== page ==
Some Congolese protest and question motives of Macron visit

Demonstrators hold a a sit-in to protest against the visit of the French President Emmanuel Macron and France's perceived support for neighbouring Rwanda, which Congo accuses of supporting M23 rebels in the east, in front of the French embassy in Kinshasa, Democratic Republic of Congo, March 1, 2023. REUTERS/Justin Makangara

KINSHASA/GOMA Democratic Republic of Congo (Reuters) - Shouting through megaphones, a dozen Congolese anti-French protesters waylaid commuters on a busy road in the capital Kinshasa and passed out leaflets to boost opposition to a visit by French President Emmanuel Macron on Saturday.

Their campaign was part of a smattering of protests in Democratic Republic of Congo this week ahead of Macron's arrival for the final leg of a central Africa tour during which he has sought to distance himself from France's colonial past.

Congo is not a former French colony, but perceptions of French support for neighbouring Rwanda have stoked anti-French feeling as eastern regions battle an offensive by the M23 rebel group that Congo accuses Rwanda of backing. Rwanda denies this.

France has also denied favouring Kigali and has joined the United Nations, Congo and other countries in accusing Rwanda of supporting the M23. But it has faced criticism in Congo for not commenting sooner and more strongly.

Wearing a t-shirt with the slogan 'Rwanda Is Killing,' activist Tonny Djoli said France was turning its attention to Central Africa because of a breakdown in relations with former West African colonies.

"Macron is coming to Kinshasa to try and seduce us ... because he understands that the majority of West Africa has turned its back on France," he said.

Macron announced a new Africa strategy in a speech on Monday after a deepening security crisis in West Africa's Sahel region fuelled anti-French protests and brought juntas to power in Burkina Faso and Mali which have rejected long-standing military ties with Paris.

Under the new proposals, France plans to run military bases in partnership with host nations in Africa with fewer French troops on the ground.


Macron has repeatedly sought to shake off the tag of former colonial power motivated by commercial gain. The schedule of his tour, which includes visits to Gabon, Angola, and Congo Republic, suggests a focus on the environment and culture.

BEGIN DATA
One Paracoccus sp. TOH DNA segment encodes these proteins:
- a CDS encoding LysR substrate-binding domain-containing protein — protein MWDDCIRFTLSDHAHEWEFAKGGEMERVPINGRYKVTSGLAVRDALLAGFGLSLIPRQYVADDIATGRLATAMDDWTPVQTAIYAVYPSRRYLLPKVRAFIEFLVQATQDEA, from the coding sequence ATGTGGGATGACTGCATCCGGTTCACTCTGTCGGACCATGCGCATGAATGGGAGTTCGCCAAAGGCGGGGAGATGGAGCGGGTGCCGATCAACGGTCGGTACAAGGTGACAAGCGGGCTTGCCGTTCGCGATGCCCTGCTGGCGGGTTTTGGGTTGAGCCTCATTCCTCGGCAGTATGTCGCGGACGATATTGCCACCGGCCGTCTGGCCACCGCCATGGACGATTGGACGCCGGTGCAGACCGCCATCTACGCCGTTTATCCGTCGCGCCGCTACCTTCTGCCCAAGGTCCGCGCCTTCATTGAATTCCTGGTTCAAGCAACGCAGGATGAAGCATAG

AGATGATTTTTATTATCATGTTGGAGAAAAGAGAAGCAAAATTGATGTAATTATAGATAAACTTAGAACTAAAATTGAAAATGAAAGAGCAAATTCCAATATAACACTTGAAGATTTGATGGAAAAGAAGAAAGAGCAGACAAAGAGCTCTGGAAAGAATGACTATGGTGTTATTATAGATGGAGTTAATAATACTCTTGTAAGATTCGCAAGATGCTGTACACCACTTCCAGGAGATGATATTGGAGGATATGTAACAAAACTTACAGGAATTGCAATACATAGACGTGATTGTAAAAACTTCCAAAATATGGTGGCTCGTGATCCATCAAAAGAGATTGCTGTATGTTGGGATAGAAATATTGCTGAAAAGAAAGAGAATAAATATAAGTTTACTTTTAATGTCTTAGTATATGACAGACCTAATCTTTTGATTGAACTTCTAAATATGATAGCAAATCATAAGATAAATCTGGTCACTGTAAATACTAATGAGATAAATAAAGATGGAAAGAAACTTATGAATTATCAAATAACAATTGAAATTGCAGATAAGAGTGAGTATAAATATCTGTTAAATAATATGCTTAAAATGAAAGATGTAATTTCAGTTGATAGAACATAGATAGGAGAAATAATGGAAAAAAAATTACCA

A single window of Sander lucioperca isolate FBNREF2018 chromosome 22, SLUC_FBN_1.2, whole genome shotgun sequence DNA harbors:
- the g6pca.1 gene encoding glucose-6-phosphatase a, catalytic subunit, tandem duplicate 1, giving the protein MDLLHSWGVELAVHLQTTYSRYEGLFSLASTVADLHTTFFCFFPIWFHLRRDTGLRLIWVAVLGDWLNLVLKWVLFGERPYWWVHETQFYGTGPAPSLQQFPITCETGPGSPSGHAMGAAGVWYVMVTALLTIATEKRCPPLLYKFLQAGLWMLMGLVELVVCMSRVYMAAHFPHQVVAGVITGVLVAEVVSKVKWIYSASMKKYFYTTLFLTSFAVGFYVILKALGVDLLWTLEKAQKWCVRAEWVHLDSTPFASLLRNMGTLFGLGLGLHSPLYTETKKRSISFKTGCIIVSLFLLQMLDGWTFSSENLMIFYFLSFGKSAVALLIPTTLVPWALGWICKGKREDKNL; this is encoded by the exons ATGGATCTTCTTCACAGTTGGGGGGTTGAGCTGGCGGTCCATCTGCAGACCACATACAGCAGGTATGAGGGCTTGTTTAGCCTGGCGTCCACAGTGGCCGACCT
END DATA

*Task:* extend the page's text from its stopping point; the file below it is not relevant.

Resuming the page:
But his visits to these four countries for the first time in his presidency comes amid a raft of African tours by high-level U.S., Russian, and Chinese officials that has fuelled speculation about world powers jostling for influence on the continent.

Around 100 Congolese protesters chanted outside the French embassy in Kinshasa on Wednesday. One had scrawled 'Macron, go away' on its wall in large red letters.

"Here in Congo we are victims of France. Macron is the French president who has had the most contact with Rwanda. Macron is not welcome," said Maud-Salome Ekila, a member of NGO Urgence Panafricaniste.

An adviser travelling with Macron said the protest was an effort to pressure France into taking sides. "We have a clear goal which is the territorial integrity of Democratic Republic of Congo and also the prevention of the risk of escalation."

A small group of protesters arrived at the embassy waving Russian flags, but the leaders of the larger anti-French protest said they were not affiliated with the group.

"We will never replace one imperialism with another," said Ekila.

On Thursday, protesters also tried to gather but were dispersed in Goma, the capital of Congo's eastern province that is worst-affected by the M23 insurgency that has displaced more than 600,000 people since last year.

"There are many expectations or frustrations (with France)," said Trésor Kibangula, a political analyst at the Ebuteli Institute, a Congolese research centre supported by New York University.

France's interests in Mozambique and Central African Republic, where Rwandan troops are helping governments fight insurgents, meant Macron had a tricky diplomatic hand to play, he said.

"On the one hand, he has to condemn what is happening with the M23 and the support of Kigali, and on the other hand, he does not want to condemn a partner that helps France," Kibangula told Reuters on Wednesday.

(Writing by Sonia Rolley; Additional reporting by Elizabeth Pineau in Luanda; Editing by Alessandra Prentice and Andrew Heavens)

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